There is a need for suitable health metrics for effective policy making and evidence based research in public health: Prof. L.S. Shashidhara, Professor and Dean (Research), Ashoka University

New Delhi, November 11, 2020: India needs a comprehensive health metrics to have a solid foundation for formulating policies on healthcare and conducting data-driven research in this field, Prof. L.S. Shashidhara, Professor and Dean (Research), Ashoka University  said at a symposium on ‘Evidence, Decision Making and Policy for COVID-19 in India’, organized by Ashoka University and The George Institute of Global Health.  The symposium was organized by Ashoka’s Science Policy Cell under the Office of Research in collaboration with The George Institute for Global Health.

In his welcome remarks, Prof. Shashidhara said, “Public health is an important topic from the socio-economic angle and also from the point of view of evidence, data analysis and policy making in this sphere as it is the foundation on which suitable health policies and a health metrics could be formulated. Considering that is an important subject, Ashoka University, being a leading liberal arts University is also exploring how effectively can this field be made a part of its educational programmes for its students, research programmes for its faculty”,

Reflecting the need to factor in the increased number of antigen testing that has only 50% sensitivity while formulating policy in India, Dr. Shahid Jameel, Director at Ashoka University’s Trivedi School of Biosciences, in his special remarks, said “COVID-19 is as good as any other time to look at evidence and formulate policy based on evidence. We have seen a lot of myths and knee jerk reactions during COVID-19. The world has crossed the 50 million mark of confirmed infections and 1.2 million deaths. Those who are saying that numbers in India are going down are unfortunately not talking about how the testing is going on. India is now increasingly doing antigen testing. In Delhi, for example, 77% of testing in based on antigen tests which have only 50% sensitivity compared to PCR tests which has 80% sensitivity. These are matters to be taken into consideration for policy formulation. It is really important to make policy which is rooted in evidence.”

Distinguished policy experts and academicians from renowned government and academic institutions were invited to discuss the role of research evidence in decision – making on public health and its use in policy making, concentrating on the growing challenges owing to the COVID-19 pandemic. Dr. Tarun Bhatnagar, Scientist E at ICMR- National Institute of Epidemiology in Chennai, presented the findings from the national serosurvey which he and his team from ICMR conducted over the prevalence of SARS-COV-2 infection in India; Prof. Brian Wahl, Epidemiologist and Faculty Member, Department of International Health, John Hopkins Bloomberg School of Public Health shared lessons and findings of his study carried out on epidemiology and transmission dynamics of COVID-19 in Indian States ; Dr. Priscilla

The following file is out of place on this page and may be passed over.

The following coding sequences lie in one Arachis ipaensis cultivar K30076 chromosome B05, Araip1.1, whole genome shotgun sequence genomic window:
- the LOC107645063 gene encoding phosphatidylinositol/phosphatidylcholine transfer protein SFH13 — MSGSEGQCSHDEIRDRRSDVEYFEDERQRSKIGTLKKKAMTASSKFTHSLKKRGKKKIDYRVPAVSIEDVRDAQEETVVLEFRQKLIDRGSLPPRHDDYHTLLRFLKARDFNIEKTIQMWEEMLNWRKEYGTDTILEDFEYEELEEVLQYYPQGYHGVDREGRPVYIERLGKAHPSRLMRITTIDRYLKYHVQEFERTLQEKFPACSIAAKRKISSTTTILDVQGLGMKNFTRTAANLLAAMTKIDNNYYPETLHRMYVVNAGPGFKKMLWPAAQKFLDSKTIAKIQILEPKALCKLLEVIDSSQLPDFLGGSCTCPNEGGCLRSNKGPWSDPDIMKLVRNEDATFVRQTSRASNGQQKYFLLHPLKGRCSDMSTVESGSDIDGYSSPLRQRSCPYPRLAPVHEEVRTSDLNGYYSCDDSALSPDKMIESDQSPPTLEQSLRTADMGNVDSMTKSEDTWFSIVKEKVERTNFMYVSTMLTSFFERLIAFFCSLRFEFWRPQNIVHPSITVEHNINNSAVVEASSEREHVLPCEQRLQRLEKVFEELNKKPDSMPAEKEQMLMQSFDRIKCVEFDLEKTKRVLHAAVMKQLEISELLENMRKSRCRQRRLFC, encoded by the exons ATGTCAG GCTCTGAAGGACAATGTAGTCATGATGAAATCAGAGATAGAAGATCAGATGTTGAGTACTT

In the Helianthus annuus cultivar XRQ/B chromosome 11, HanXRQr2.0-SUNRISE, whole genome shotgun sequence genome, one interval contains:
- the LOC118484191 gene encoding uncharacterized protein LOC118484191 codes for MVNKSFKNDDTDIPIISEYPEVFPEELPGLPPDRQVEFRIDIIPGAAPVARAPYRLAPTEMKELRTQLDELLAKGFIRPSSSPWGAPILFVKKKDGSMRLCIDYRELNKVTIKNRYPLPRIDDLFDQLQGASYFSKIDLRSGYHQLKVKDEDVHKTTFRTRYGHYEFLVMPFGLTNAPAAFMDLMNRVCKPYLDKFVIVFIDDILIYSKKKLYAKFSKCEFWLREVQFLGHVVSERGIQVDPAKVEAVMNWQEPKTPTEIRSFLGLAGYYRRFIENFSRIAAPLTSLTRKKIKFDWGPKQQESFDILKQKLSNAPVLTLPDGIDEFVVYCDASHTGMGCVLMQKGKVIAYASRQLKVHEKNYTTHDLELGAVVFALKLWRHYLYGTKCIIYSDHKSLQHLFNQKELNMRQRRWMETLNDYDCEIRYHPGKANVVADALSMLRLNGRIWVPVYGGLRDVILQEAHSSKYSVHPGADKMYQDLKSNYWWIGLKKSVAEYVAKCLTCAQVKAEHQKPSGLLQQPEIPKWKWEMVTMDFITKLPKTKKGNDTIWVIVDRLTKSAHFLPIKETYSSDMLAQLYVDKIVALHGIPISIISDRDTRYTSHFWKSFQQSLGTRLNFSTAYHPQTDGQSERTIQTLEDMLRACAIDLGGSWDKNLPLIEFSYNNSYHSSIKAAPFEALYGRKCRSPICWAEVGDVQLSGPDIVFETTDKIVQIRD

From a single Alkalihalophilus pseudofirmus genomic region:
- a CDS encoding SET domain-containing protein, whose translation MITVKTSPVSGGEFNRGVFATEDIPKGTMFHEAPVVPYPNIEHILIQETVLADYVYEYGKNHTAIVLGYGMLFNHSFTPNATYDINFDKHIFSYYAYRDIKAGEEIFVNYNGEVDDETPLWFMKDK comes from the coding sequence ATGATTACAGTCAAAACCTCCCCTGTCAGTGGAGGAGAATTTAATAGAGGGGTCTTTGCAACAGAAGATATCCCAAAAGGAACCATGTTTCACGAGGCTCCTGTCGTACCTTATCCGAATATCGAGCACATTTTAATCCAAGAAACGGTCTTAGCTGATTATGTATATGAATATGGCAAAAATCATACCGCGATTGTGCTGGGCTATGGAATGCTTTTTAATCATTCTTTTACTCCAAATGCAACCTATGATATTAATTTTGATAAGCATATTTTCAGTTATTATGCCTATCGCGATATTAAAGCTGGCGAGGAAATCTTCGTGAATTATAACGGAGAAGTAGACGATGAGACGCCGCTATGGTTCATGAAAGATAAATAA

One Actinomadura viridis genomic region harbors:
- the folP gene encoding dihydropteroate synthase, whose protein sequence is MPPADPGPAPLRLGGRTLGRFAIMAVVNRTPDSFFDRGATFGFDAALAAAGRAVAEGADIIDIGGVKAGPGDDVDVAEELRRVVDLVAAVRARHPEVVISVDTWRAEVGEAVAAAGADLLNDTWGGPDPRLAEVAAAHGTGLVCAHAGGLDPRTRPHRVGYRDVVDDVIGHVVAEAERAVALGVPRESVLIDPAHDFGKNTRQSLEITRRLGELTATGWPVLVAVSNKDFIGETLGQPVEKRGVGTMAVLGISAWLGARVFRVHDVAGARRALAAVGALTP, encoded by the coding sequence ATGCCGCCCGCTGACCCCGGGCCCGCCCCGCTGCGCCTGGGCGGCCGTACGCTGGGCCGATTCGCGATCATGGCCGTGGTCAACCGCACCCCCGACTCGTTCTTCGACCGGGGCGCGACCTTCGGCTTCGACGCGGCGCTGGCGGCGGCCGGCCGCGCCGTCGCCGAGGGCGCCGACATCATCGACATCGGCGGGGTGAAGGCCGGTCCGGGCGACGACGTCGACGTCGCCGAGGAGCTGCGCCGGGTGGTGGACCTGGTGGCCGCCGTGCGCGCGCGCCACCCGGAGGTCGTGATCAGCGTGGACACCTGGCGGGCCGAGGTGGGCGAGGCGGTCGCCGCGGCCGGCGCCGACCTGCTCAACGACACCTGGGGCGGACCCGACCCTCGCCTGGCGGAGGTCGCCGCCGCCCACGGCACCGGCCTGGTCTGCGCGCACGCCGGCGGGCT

Rupali, Professor at the Department of Infectious Diseases and Deputy Chair of Hospital Infection Control, Christian Medical College spoke on the topic ‘Evidence

Synthesis on Clinical Management of COVID-19 and finally Dr. Rajani Ved, Public Health Practitioner and Ex-Executive Director, National Health Systems Resource Center, Ministry of Health and Family Welfare, shared her thoughts on the topic, ‘What constitutes evidence during a public health crisis? Challenges for Policy and Programmes’ Prof. Gautam Menon, Professor of Physics and Biology, Ashoka University and Dr. Soumyadeep Bhaumik, Research Fellow (Global Impact), The George Institute for Global Health co-chaired the session. The symposium was the first of a planned series of symposia on public health and policy in India.

Dr Ved said, “We need to bridge the gap between researchers, practitioners and policy makers. There is a need of nuancing of research findings to meet immediateneeds. Reducing silos between public health and health research agencies need to be prioritized. Matching the pace of research with the needs of policy makers; use the best available, but continue to look for better ones. The onus here is on the researchers. Engagement with civil society networks need to be boosted. Above all, decisions need to be guided by ethical underpinning and a concern for the vulnerable.”

Speaking on the relevance of events such as the symposium on evidence based decision making for COVID-19, Prof. Vivekananda Jha, Executive Director, The George Institute for Global health said ”This is not the last pandemic but the pandemic is a lesson and this lesson is going to be applicable in many other clinical situations we face. We require a cool headed dissection of the data that is out there and the expertise that is there. We need not just a response but a way you communicate that response”.

Ashoka University has recently set up a Science Policy Initiative (SPI) to complement the efforts of the University’s Faculty of Sciences and spur innovation as well as continuous learning into the knowledge ecosystem. SPI aims to promote data-driven research, policy work and advocacy on India’s science, technology and innovation space.

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